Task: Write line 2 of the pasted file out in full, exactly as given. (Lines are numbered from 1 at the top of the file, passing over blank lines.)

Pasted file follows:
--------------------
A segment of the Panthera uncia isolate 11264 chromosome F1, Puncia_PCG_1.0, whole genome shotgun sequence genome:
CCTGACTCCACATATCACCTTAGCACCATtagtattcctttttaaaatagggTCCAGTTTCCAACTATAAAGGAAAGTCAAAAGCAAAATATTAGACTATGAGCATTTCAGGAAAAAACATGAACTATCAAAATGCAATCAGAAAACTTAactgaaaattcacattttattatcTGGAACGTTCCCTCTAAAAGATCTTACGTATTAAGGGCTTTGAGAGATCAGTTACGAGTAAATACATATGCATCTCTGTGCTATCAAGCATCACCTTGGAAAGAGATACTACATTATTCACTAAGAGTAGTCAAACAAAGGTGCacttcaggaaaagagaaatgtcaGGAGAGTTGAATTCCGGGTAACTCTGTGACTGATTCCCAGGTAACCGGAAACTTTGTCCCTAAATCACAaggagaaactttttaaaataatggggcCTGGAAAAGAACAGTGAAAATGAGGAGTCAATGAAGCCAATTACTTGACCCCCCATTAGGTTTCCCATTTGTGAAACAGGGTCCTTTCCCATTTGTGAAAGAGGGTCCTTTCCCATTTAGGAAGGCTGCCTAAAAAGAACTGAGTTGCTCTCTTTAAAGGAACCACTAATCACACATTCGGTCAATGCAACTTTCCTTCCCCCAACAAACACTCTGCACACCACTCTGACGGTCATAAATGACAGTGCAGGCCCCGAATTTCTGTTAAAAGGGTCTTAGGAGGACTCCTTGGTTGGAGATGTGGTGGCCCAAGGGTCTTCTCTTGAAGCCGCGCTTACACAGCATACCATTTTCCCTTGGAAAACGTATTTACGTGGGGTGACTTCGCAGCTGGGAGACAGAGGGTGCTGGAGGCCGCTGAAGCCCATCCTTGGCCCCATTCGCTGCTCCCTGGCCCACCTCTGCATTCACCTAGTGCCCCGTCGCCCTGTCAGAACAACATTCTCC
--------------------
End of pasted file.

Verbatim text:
CCTGACTCCACATATCACCTTAGCACCATtagtattcctttttaaaatagggTCCAGTTTCCAACTATAAAGGAAAGTCAAAAGCAAAATATTAGACTATGAGCATTTCAGGAAAAAACATGAACTATCAAAATGCAATCAGAAAACTTAactgaaaattcacattttattatcTGGAACGTTCCCTCTAAAAGATCTTACGTATTAAGGGCTTTGAGAGATCAGTTACGAGTAAATACATATGCATCTCTGTGCTATCAAGCATCACCTTGGAAAGAGATACTACATTATTCACTAAGAGTAGTCAAACAAAGGTGCacttcaggaaaagagaaatgtcaGGAGAGTTGAATTCCGGGTAACTCTGTGACTGATTCCCAGGTAACCGGAAACTTTGTCCCTAAATCACAaggagaaactttttaaaataatggggcCTGGAAAAGAACAGTGAAAATGAGGAGTCAATGAAGCCAATTACTTGACCCCCCATTAGGTTTCCCATTTGTGAAACAGGGTCCTTTCCCATTTGTGAAAGAGGGTCCTTTCCCATTTAGGAAGGCTGCCTAAAAAGAACTGAGTTGCTCTCTTTAAAGGAACCACTAATCACACATTCGGTCAATGCAACTTTCCTTCCCCCAACAAACACTCTGCACACCACTCTGACGGTCATAAATGACAGTGCAGGCCCCGAATTTCTGTTAAAAGGGTCTTAGGAGGACTCCTTGGTTGGAGATGTGGTGGCCCAAGGGTCTTCTCTTGAAGCCGCGCTTACACAGCATACCATTTTCCCTTGGAAAACGTATTTACGTGGGGTGACTTCGCAGCTGGGAGACAGAGGGTGCTGGAGGCCGCTGAAGCCCATCCTTGGCCCCATTCGCTGCTCCCTGGCCCACCTCTGCATTCACCTAGTGCCCCGTCGCCCTGTCAGAACAACATTCTCC